Try this egg-cellent way to separate the white from the yolk

egg yolkOctober 10 — Kids: If you love preparing egg-white omelets — and other egg-white recipes — but struggle to separate the yolk from the whites, here’s a simple approach that is also a fun science experiment: 1. Crack eggs and place them in a container. 2. Grab an empty plastic water bottle and easily extract an egg yolk by sucking up the yolk. 3. Slightly crush the bottle creating some suction action. 4. Place the bottle directly over the yolk, then “release.” 5. Finally, “squirt” yolk into your bowl and leave the whites behind. Neato, right? Click here for more Cooking Tips for Kids.

Pick a pear — there are 5,000 varieties!

Screen Shot 2015-10-12 at 2.44.18 PMOctober 9 — Believe it or not, there are more than 5,000 varieties of pears grown around the world … in Asia, Europe and here in America.

Did you know: 

  • Asian pears are round, crunchy, and sweet fruit, quite different from what many tend to mean when we think of this word. They are, however, gaining in popularity, although their season is quite limited.
  • In the US, the most commonly grown variety of pears is the Bartlett. In fact, it accounts for about 70% of the US market, and the majority are grown in California, Washington and Oregon. Many never see the stores and are quickly sold to large canning companies. In fact, Americans can more of this fruit than they eat fresh. In Europe, it’s less common to can the fruit, and it is often eaten fresh for dessert. Its sweetness makes an excellent contrast to sharp cheese.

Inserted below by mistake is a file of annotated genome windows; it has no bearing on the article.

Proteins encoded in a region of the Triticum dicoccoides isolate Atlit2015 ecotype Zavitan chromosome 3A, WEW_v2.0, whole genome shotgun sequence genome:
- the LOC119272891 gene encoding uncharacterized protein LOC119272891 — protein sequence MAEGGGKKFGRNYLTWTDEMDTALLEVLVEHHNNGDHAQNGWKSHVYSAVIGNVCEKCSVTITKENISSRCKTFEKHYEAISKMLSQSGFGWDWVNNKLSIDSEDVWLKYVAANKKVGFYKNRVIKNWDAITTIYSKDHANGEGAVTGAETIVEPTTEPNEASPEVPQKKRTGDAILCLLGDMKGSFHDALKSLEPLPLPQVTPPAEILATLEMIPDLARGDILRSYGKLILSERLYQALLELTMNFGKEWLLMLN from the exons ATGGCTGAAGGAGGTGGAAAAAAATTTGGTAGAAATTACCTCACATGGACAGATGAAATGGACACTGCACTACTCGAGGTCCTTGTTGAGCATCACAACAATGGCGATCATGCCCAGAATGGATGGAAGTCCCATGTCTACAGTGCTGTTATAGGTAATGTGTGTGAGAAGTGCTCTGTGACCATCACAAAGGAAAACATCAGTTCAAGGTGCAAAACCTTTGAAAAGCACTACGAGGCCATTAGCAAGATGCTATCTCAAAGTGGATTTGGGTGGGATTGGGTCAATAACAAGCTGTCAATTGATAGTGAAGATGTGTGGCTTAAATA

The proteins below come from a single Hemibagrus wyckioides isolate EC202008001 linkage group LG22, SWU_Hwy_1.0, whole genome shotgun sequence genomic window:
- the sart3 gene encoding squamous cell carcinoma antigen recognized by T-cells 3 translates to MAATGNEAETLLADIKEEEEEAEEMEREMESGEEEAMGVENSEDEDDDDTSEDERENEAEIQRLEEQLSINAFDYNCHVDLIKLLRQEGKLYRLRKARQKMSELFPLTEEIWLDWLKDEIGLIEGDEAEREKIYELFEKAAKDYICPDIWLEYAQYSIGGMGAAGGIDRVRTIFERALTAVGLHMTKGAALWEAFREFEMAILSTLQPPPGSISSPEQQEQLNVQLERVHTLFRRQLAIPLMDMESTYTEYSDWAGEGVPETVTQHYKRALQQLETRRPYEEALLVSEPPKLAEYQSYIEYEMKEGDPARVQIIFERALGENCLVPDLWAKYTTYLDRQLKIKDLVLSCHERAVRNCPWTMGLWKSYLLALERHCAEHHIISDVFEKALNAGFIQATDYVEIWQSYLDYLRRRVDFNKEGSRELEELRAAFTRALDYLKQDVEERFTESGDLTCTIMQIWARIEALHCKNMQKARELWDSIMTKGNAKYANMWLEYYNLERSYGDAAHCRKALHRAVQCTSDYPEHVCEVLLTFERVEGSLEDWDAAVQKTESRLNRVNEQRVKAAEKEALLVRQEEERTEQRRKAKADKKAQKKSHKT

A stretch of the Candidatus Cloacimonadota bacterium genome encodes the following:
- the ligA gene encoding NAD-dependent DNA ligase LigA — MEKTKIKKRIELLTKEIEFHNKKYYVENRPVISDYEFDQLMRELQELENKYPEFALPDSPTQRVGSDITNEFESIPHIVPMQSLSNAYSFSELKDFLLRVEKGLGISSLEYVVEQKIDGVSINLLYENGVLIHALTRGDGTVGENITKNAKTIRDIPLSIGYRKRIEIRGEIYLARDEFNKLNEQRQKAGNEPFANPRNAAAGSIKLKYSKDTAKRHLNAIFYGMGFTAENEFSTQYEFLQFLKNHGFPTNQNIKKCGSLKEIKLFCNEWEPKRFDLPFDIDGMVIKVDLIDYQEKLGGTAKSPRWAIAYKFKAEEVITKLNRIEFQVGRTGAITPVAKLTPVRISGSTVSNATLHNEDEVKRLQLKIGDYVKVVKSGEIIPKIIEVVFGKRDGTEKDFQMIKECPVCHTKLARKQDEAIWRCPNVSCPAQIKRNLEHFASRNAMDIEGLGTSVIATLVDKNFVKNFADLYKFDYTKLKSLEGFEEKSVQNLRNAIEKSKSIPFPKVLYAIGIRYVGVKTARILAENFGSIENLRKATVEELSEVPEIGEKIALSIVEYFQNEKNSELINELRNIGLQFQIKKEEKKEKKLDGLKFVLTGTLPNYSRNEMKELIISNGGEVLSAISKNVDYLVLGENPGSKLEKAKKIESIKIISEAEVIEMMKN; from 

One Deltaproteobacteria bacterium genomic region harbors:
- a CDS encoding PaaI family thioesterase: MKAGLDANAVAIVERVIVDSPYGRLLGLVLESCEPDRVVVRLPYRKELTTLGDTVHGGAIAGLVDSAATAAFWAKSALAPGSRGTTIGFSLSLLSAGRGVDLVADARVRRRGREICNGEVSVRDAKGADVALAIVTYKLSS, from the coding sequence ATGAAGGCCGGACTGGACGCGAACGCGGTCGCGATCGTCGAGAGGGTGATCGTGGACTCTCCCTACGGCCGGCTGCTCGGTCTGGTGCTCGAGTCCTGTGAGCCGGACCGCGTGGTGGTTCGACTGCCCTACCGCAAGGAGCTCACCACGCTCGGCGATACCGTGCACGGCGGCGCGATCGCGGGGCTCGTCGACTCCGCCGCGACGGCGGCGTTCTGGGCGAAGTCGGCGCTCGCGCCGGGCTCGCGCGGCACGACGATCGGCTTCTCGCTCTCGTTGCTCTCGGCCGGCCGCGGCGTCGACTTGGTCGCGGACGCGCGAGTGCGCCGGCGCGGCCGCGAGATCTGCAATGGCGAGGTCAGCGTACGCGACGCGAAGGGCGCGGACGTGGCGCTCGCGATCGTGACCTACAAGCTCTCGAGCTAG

• The Bartlett pear actually comes in green and red varieties. The fully ripe Bartlett may be somewhat yellow, but the Red Bartlett develops its color prior to being fully ripe. Similarly, the D’Anjou, often just called the Anjou, can be either red or yellow, or like an apple. It can have a red blush when fully ripe. Sources:

How do you know if your pear is ripe? Click here to find out! 


Don’t peel your pears

shutterstock_212371069October 8 — Have you ever heard of Quercetin? How about antioxidants? Here’s a fun bit of information that might come in handy in science class:

  • Antioxidants are molecules that inhibits a chemical reaction involving the loss of electrons or an increase in oxidation state.
  • Quercetin belongs to a group of plant pigments called flavonoids that give many fruits, flowers, and vegetables their color — which means it’s often in the skin of a fruit.

Did you know: Pears — with the skin on — have both, so eating them can helps prevent cancer — and it can help reduce blood pressure. So don’t peel your pears! And here’s more good news: Pears are a hypoallergenic fruit, so if you have food sensitivities can usually eat pears with no adverse effects. Eating three or more servings of fruits a day, such as pears, may also lower your risk of age-related macular degeneration (ARMD), the primary cause of vision loss in older adults. Click here for Edible Education’s recipes for cooking with pears.

Make math delicious with Fruity Fractions

shutterstock_2367610121-500x332October 7 — If you love math, or if you are struggling to master your arithmetic homework, here’s a fun way to eat and study at the same time. Whip up some Fruity Fractions.

Here’s what you’ll need: 1 mini pita (or a slice of your favorite bread), 1/4 pear thinly sliced, 1/2 slice of muenster cheese, 1/2 teaspoon of honey, and olive oil for brushing.